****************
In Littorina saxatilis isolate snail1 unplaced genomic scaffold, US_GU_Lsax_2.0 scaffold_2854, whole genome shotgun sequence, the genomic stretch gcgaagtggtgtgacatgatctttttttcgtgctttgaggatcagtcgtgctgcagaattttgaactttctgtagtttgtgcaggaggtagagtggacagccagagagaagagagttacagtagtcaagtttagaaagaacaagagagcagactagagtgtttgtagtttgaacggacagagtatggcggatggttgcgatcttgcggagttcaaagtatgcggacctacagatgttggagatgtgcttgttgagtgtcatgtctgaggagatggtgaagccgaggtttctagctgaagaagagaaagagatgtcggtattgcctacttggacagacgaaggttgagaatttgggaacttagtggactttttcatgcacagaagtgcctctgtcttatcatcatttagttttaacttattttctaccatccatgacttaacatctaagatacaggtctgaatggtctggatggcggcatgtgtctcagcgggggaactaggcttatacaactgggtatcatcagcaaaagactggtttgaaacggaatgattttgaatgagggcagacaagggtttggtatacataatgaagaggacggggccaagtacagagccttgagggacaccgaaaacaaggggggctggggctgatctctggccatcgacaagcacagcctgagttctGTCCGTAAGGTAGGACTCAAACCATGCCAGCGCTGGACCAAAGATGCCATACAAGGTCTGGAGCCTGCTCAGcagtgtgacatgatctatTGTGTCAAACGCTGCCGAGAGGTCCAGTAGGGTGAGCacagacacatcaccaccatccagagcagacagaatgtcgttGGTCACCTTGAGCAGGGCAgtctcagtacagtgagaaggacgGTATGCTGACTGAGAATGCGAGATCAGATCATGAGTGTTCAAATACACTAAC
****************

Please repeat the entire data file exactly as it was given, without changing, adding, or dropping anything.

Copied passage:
In Littorina saxatilis isolate snail1 unplaced genomic scaffold, US_GU_Lsax_2.0 scaffold_2854, whole genome shotgun sequence, the genomic stretch gcgaagtggtgtgacatgatctttttttcgtgctttgaggatcagtcgtgctgcagaattttgaactttctgtagtttgtgcaggaggtagagtggacagccagagagaagagagttacagtagtcaagtttagaaagaacaagagagcagactagagtgtttgtagtttgaacggacagagtatggcggatggttgcgatcttgcggagttcaaagtatgcggacctacagatgttggagatgtgcttgttgagtgtcatgtctgaggagatggtgaagccgaggtttctagctgaagaagagaaagagatgtcggtattgcctacttggacagacgaaggttgagaatttgggaacttagtggactttttcatgcacagaagtgcctctgtcttatcatcatttagttttaacttattttctaccatccatgacttaacatctaagatacaggtctgaatggtctggatggcggcatgtgtctcagcgggggaactaggcttatacaactgggtatcatcagcaaaagactggtttgaaacggaatgattttgaatgagggcagacaagggtttggtatacataatgaagaggacggggccaagtacagagccttgagggacaccgaaaacaaggggggctggggctgatctctggccatcgacaagcacagcctgagttctGTCCGTAAGGTAGGACTCAAACCATGCCAGCGCTGGACCAAAGATGCCATACAAGGTCTGGAGCCTGCTCAGcagtgtgacatgatctatTGTGTCAAACGCTGCCGAGAGGTCCAGTAGGGTGAGCacagacacatcaccaccatccagagcagacagaatgtcgttGGTCACCTTGAGCAGGGCAgtctcagtacagtgagaaggacgGTATGCTGACTGAGAATGCGAGATCAGATCATGAGTGTTCAAATACACTAAC